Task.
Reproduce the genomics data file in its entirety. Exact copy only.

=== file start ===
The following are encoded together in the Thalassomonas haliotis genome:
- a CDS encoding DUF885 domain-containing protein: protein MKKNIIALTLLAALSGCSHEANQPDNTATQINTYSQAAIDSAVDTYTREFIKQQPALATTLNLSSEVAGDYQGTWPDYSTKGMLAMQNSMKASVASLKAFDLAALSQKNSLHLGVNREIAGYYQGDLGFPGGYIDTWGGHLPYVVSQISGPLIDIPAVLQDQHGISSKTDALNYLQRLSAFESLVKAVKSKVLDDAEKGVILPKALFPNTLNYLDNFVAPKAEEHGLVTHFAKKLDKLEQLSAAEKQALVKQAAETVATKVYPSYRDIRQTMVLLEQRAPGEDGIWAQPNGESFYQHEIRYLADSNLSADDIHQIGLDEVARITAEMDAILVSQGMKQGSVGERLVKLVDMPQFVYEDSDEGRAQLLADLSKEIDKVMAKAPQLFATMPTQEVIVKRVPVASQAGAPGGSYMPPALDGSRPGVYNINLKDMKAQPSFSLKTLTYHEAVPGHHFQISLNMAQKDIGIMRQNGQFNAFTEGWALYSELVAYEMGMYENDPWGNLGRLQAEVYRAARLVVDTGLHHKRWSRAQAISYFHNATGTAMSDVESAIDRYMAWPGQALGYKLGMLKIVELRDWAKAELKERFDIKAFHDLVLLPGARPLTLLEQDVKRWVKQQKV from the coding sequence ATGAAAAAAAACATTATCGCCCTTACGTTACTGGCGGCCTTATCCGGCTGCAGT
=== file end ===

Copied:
The following are encoded together in the Thalassomonas haliotis genome:
- a CDS encoding DUF885 domain-containing protein: protein MKKNIIALTLLAALSGCSHEANQPDNTATQINTYSQAAIDSAVDTYTREFIKQQPALATTLNLSSEVAGDYQGTWPDYSTKGMLAMQNSMKASVASLKAFDLAALSQKNSLHLGVNREIAGYYQGDLGFPGGYIDTWGGHLPYVVSQISGPLIDIPAVLQDQHGISSKTDALNYLQRLSAFESLVKAVKSKVLDDAEKGVILPKALFPNTLNYLDNFVAPKAEEHGLVTHFAKKLDKLEQLSAAEKQALVKQAAETVATKVYPSYRDIRQTMVLLEQRAPGEDGIWAQPNGESFYQHEIRYLADSNLSADDIHQIGLDEVARITAEMDAILVSQGMKQGSVGERLVKLVDMPQFVYEDSDEGRAQLLADLSKEIDKVMAKAPQLFATMPTQEVIVKRVPVASQAGAPGGSYMPPALDGSRPGVYNINLKDMKAQPSFSLKTLTYHEAVPGHHFQISLNMAQKDIGIMRQNGQFNAFTEGWALYSELVAYEMGMYENDPWGNLGRLQAEVYRAARLVVDTGLHHKRWSRAQAISYFHNATGTAMSDVESAIDRYMAWPGQALGYKLGMLKIVELRDWAKAELKERFDIKAFHDLVLLPGARPLTLLEQDVKRWVKQQKV from the coding sequence ATGAAAAAAAACATTATCGCCCTTACGTTACTGGCGGCCTTATCCGGCTGCAGT